My Interview with Actor Terrence Clowe

Photo courtesy of terrenceclowe.com

Earlier this month, Marvel announced it will be expanding its podcast offerings to include several scripted programs and nonfiction shows. This makes sense, given the success they’ve had with their Wolverine podcast, which won the Webby Award for Best Original Music/Sound Design and the iHeartRadio Award for Best Scripted Podcast. Wolverine: The Long Night ran from September to November in 2018. The second season, The Lost Trail, premiered in March, with weekly episodes from July to September 2019.

The Lost Trail’s third episode, “The Cold Blooded,” contained a nice surprise for LGBTQ X-Fans. It introduced the character of Flamingeaux, a…

Happy Eid al-Fitr! We may be covering events in July, and Eid took place in June this year, but it has taken place in July in years past, and if that seems “weird” to anyone, I defy that person to explain to me how the date for Easter is determined!

Eid marks the end of Ramadan, and is one of the few religious holidays where fasting is prohibited. Having a good time is encouraged! …

Nobody remembers the guy who came out second

All art by Rick Hoberg

As Pride month draws to a close, I decided to take it upon myself to profile one of the unsung pioneers of gay superherodom. Yes, most of us know Northstar, who came screaming out of the closet in Alpha Flight 106, way back in 1992. But what of the guy standing right behind him, who debuted one year later in June 1993? Surely the second mainstream gay superhero deserves to be remembered. And so I present to my readers: Spectral, the Multi-Powered Man!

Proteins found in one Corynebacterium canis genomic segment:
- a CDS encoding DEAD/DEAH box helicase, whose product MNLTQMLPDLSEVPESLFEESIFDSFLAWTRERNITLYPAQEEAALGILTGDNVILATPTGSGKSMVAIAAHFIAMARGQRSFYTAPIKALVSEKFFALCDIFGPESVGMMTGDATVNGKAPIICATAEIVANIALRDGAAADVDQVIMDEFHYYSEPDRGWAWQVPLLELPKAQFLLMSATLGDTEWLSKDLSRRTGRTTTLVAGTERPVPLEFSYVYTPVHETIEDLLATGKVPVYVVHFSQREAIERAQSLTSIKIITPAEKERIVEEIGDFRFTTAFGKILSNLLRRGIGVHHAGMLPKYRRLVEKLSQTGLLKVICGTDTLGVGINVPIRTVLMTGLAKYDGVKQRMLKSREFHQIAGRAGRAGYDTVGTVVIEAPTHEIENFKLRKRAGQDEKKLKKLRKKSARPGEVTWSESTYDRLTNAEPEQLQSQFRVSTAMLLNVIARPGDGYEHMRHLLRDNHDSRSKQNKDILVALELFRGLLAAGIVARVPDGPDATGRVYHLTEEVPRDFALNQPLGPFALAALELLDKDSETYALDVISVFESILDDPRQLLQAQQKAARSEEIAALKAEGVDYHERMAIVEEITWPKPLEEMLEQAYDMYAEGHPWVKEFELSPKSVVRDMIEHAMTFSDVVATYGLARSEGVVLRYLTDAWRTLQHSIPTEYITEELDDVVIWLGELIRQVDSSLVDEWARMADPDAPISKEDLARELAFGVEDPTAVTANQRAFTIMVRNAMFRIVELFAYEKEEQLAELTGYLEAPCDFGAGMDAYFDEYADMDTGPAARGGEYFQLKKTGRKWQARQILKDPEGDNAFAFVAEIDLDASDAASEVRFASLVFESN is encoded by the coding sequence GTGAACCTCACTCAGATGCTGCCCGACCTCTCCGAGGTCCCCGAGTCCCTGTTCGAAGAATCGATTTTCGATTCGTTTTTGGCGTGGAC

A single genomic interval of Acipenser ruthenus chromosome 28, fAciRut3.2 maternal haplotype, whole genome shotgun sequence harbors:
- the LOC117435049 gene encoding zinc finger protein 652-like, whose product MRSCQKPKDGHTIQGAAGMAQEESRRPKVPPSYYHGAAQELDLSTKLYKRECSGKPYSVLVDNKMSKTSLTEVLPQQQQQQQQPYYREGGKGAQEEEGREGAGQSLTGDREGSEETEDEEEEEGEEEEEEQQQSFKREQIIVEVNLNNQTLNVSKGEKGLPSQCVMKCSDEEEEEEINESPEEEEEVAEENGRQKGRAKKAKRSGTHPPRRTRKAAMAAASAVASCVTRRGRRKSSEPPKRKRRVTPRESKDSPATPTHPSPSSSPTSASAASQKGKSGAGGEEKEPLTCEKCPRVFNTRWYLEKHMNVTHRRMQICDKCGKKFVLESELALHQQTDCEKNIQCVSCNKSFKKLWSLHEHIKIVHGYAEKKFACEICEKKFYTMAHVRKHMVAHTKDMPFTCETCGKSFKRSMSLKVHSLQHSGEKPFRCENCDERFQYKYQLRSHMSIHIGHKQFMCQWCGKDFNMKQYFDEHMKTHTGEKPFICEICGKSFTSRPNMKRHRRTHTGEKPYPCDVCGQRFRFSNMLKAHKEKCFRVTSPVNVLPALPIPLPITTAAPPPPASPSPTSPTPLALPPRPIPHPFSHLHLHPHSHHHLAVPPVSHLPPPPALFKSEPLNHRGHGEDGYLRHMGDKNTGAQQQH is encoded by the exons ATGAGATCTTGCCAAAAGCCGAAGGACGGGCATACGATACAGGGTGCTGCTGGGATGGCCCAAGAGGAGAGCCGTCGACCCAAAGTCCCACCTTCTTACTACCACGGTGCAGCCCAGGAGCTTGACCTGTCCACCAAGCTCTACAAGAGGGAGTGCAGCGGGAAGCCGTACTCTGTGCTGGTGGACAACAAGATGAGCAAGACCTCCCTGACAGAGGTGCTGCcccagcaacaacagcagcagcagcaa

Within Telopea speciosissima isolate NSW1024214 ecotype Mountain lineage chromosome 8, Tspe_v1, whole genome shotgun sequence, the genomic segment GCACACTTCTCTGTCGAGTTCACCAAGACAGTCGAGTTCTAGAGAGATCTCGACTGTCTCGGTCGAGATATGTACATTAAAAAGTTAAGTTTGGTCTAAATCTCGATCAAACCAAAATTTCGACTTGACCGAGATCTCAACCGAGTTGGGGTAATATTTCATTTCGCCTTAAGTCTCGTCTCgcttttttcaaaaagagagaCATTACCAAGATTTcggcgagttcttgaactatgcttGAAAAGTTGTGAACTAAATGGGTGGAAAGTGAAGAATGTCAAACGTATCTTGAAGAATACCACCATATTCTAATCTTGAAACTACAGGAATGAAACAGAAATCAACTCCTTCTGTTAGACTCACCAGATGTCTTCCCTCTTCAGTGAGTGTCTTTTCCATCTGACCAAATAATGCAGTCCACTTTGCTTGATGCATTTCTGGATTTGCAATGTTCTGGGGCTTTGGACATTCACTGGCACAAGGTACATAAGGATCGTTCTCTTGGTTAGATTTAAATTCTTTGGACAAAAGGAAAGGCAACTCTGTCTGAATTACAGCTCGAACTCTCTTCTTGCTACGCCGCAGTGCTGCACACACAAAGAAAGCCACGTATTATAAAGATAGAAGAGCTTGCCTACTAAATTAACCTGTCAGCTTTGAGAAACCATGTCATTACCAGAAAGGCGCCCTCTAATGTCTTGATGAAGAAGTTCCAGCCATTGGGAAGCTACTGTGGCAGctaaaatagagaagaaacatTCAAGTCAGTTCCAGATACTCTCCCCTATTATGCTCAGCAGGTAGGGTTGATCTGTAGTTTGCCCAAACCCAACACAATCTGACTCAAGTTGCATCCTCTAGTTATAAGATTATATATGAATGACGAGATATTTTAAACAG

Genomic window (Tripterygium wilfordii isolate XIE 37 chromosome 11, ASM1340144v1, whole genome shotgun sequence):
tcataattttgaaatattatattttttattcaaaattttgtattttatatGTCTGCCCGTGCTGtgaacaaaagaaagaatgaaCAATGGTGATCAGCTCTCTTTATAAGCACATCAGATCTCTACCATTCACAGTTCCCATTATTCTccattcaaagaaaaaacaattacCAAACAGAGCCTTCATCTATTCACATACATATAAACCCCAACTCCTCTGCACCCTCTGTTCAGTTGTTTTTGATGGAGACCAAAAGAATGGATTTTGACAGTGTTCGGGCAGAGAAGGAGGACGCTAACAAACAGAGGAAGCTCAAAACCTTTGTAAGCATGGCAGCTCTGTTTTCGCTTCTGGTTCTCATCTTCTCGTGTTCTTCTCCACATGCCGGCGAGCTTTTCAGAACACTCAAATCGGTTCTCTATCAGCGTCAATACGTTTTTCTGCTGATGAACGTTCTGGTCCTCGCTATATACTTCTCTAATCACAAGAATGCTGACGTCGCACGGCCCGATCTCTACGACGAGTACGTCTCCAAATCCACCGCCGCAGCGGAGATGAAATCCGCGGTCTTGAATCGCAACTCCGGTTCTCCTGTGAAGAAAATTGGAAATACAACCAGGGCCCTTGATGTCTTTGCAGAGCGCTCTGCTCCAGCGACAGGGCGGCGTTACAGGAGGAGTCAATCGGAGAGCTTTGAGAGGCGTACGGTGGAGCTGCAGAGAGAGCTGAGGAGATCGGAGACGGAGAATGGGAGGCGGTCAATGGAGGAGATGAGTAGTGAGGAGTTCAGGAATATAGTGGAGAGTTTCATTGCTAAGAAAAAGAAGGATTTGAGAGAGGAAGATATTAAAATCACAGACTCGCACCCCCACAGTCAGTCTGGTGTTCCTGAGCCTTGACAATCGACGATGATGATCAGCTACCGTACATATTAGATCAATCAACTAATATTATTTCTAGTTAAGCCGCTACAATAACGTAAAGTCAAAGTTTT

What’s that? You’ve never heard of him? That’s fair…

The Chicago Comics and Entertainment Expo, or C2E2, took place this year from March 22 to March 24. I attended as a professional and have decided to share my personal take on some of the panels I attended. This is the third and last of my Panel Reflections.

(Left to Right) Kenneth Rocafort, Russell Dauterman, Annie Wu, Erica Henderson, Babs Tarr, and Oliver Sava. Photo courtesy of Oliver Sava

I’m a big fan of learning how art is created. I used to buy DVDs for the commentary tracks, when that was still a thing, and I love behind-the-scenes documentaries. In my first Panel Reflection, I wrote of how one of the three pieces of advice given at almost every panel about…

The Chicago Comics and Entertainment Expo, or C2E2, took place this year from March 22 to March 24. I attended as a professional and have decided to share my personal take on some of the panels I attended. This is the second of my Panel Reflections.

Photo courtesy of lucyknisley.com

On Friday afternoon, March 22, 2019, in Room S405B of McCormick Place, instead of a panel, there was a two-person discussion as Tony Breed interviewed Lucy Knisley. With all the intimacy of overhearing two friends have a conversation over coffee, the audience was treated to two talented local comics artists discuss their influences, work…

Devin Whitlock

Devout Chicagoan, though born and raised elsewhere. I write about gay comic books on the internet. http://queercomicsblog.blogspot.com/